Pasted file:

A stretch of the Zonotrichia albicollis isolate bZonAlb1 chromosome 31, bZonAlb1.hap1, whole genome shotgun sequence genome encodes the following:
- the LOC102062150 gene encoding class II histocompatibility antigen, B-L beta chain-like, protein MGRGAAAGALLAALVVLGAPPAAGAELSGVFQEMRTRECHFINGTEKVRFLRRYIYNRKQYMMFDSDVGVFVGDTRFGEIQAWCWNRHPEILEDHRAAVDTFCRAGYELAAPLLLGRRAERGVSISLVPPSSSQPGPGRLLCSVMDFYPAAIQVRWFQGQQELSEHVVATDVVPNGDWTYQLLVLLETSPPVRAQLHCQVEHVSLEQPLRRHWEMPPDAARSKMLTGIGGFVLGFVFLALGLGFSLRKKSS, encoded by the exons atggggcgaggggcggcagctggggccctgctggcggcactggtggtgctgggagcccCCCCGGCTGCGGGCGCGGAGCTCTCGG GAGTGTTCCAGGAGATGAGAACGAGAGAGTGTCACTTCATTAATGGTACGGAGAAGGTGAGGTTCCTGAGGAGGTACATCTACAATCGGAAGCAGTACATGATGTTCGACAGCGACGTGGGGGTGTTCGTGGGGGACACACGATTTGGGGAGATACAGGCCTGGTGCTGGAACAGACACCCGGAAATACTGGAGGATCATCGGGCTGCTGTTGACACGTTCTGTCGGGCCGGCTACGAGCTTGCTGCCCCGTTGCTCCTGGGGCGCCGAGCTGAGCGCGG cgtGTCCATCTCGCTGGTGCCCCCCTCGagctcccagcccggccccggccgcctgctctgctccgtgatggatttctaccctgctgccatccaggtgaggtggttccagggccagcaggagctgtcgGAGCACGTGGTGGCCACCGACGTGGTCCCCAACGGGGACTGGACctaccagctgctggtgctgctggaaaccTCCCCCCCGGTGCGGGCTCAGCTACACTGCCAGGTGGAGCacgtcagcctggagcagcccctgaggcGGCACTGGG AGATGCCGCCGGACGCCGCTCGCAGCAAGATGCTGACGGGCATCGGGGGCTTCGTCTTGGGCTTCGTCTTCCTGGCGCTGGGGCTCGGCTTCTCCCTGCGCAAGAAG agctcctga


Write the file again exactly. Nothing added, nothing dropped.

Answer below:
A stretch of the Zonotrichia albicollis isolate bZonAlb1 chromosome 31, bZonAlb1.hap1, whole genome shotgun sequence genome encodes the following:
- the LOC102062150 gene encoding class II histocompatibility antigen, B-L beta chain-like, protein MGRGAAAGALLAALVVLGAPPAAGAELSGVFQEMRTRECHFINGTEKVRFLRRYIYNRKQYMMFDSDVGVFVGDTRFGEIQAWCWNRHPEILEDHRAAVDTFCRAGYELAAPLLLGRRAERGVSISLVPPSSSQPGPGRLLCSVMDFYPAAIQVRWFQGQQELSEHVVATDVVPNGDWTYQLLVLLETSPPVRAQLHCQVEHVSLEQPLRRHWEMPPDAARSKMLTGIGGFVLGFVFLALGLGFSLRKKSS, encoded by the exons atggggcgaggggcggcagctggggccctgctggcggcactggtggtgctgggagcccCCCCGGCTGCGGGCGCGGAGCTCTCGG GAGTGTTCCAGGAGATGAGAACGAGAGAGTGTCACTTCATTAATGGTACGGAGAAGGTGAGGTTCCTGAGGAGGTACATCTACAATCGGAAGCAGTACATGATGTTCGACAGCGACGTGGGGGTGTTCGTGGGGGACACACGATTTGGGGAGATACAGGCCTGGTGCTGGAACAGACACCCGGAAATACTGGAGGATCATCGGGCTGCTGTTGACACGTTCTGTCGGGCCGGCTACGAGCTTGCTGCCCCGTTGCTCCTGGGGCGCCGAGCTGAGCGCGG cgtGTCCATCTCGCTGGTGCCCCCCTCGagctcccagcccggccccggccgcctgctctgctccgtgatggatttctaccctgctgccatccaggtgaggtggttccagggccagcaggagctgtcgGAGCACGTGGTGGCCACCGACGTGGTCCCCAACGGGGACTGGACctaccagctgctggtgctgctggaaaccTCCCCCCCGGTGCGGGCTCAGCTACACTGCCAGGTGGAGCacgtcagcctggagcagcccctgaggcGGCACTGGG AGATGCCGCCGGACGCCGCTCGCAGCAAGATGCTGACGGGCATCGGGGGCTTCGTCTTGGGCTTCGTCTTCCTGGCGCTGGGGCTCGGCTTCTCCCTGCGCAAGAAG agctcctga